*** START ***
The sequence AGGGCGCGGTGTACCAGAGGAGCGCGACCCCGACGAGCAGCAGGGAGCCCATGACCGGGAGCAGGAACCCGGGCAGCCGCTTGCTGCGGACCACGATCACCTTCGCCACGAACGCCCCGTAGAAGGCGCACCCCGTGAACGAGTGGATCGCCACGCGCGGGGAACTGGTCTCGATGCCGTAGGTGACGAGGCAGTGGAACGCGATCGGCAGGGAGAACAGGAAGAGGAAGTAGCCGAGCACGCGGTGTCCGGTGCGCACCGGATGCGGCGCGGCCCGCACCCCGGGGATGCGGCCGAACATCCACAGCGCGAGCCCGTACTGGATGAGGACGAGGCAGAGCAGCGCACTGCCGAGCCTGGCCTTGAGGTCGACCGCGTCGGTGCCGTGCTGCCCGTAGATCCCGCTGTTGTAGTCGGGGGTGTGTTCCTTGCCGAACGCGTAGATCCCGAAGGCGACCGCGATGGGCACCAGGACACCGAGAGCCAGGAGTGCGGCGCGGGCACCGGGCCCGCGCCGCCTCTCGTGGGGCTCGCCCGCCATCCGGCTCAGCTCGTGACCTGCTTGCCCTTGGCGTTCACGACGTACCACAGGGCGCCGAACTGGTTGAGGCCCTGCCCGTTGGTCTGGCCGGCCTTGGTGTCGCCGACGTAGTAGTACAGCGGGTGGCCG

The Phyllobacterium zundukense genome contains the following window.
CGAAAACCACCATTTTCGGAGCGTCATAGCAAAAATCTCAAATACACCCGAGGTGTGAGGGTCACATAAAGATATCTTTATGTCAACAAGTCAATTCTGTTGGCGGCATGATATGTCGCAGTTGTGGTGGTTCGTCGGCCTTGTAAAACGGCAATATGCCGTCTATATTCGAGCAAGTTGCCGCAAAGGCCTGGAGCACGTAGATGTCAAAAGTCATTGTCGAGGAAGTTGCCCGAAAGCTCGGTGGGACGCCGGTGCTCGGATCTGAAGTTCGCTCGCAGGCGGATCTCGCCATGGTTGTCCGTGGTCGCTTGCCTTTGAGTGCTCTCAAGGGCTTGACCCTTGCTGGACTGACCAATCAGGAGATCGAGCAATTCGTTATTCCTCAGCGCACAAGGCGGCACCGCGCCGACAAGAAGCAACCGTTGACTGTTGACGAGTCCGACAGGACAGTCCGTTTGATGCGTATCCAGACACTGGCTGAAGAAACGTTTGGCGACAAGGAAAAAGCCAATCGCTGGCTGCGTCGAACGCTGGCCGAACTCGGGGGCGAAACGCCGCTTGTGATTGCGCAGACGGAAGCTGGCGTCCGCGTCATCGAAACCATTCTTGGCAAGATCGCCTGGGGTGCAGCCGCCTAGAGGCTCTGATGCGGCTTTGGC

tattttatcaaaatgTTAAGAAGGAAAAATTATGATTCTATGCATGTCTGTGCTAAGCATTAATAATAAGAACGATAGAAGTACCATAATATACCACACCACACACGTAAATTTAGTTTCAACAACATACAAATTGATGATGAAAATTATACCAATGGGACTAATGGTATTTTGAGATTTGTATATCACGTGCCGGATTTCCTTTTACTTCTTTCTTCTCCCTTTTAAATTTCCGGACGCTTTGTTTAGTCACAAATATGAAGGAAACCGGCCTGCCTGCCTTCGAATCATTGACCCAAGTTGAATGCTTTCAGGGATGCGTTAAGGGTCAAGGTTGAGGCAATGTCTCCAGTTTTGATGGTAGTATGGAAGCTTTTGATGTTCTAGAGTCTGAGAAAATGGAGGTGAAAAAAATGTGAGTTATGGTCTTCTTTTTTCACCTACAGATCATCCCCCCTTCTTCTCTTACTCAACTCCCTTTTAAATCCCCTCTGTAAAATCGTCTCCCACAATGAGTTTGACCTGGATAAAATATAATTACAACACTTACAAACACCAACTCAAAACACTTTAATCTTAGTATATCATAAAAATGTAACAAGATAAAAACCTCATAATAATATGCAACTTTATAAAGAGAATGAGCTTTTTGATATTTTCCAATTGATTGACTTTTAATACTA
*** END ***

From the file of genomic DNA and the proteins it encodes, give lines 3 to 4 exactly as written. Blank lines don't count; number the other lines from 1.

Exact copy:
CGAAAACCACCATTTTCGGAGCGTCATAGCAAAAATCTCAAATACACCCGAGGTGTGAGGGTCACATAAAGATATCTTTATGTCAACAAGTCAATTCTGTTGGCGGCATGATATGTCGCAGTTGTGGTGGTTCGTCGGCCTTGTAAAACGGCAATATGCCGTCTATATTCGAGCAAGTTGCCGCAAAGGCCTGGAGCACGTAGATGTCAAAAGTCATTGTCGAGGAAGTTGCCCGAAAGCTCGGTGGGACGCCGGTGCTCGGATCTGAAGTTCGCTCGCAGGCGGATCTCGCCATGGTTGTCCGTGGTCGCTTGCCTTTGAGTGCTCTCAAGGGCTTGACCCTTGCTGGACTGACCAATCAGGAGATCGAGCAATTCGTTATTCCTCAGCGCACAAGGCGGCACCGCGCCGACAAGAAGCAACCGTTGACTGTTGACGAGTCCGACAGGACAGTCCGTTTGATGCGTATCCAGACACTGGCTGAAGAAACGTTTGGCGACAAGGAAAAAGCCAATCGCTGGCTGCGTCGAACGCTGGCCGAACTCGGGGGCGAAACGCCGCTTGTGATTGCGCAGACGGAAGCTGGCGTCCGCGTCATCGAAACCATTCTTGGCAAGATCGCCTGGGGTGCAGCCGCCTAGAGGCTCTGATGCGGCTTTGGC

tattttatcaaaatgTTAAGAAGGAAAAATTATGATTCTATGCATGTCTGTGCTAAGCATTAATAATAAGAACGATAGAAGTACCATAATATACCACACCACACACGTAAATTTAGTTTCAACAACATACAAATTGATGATGAAAATTATACCAATGGGACTAATGGTATTTTGAGATTTGTATATCACGTGCCGGATTTCCTTTTACTTCTTTCTTCTCCCTTTTAAATTTCCGGACGCTTTGTTTAGTCACAAATATGAAGGAAACCGGCCTGCCTGCCTTCGAATCATTGACCCAAGTTGAATGCTTTCAGGGATGCGTTAAGGGTCAAGGTTGAGGCAATGTCTCCAGTTTTGATGGTAGTATGGAAGCTTTTGATGTTCTAGAGTCTGAGAAAATGGAGGTGAAAAAAATGTGAGTTATGGTCTTCTTTTTTCACCTACAGATCATCCCCCCTTCTTCTCTTACTCAACTCCCTTTTAAATCCCCTCTGTAAAATCGTCTCCCACAATGAGTTTGACCTGGATAAAATATAATTACAACACTTACAAACACCAACTCAAAACACTTTAATCTTAGTATATCATAAAAATGTAACAAGATAAAAACCTCATAATAATATGCAACTTTATAAAGAGAATGAGCTTTTTGATATTTTCCAATTGATTGACTTTTAATACTA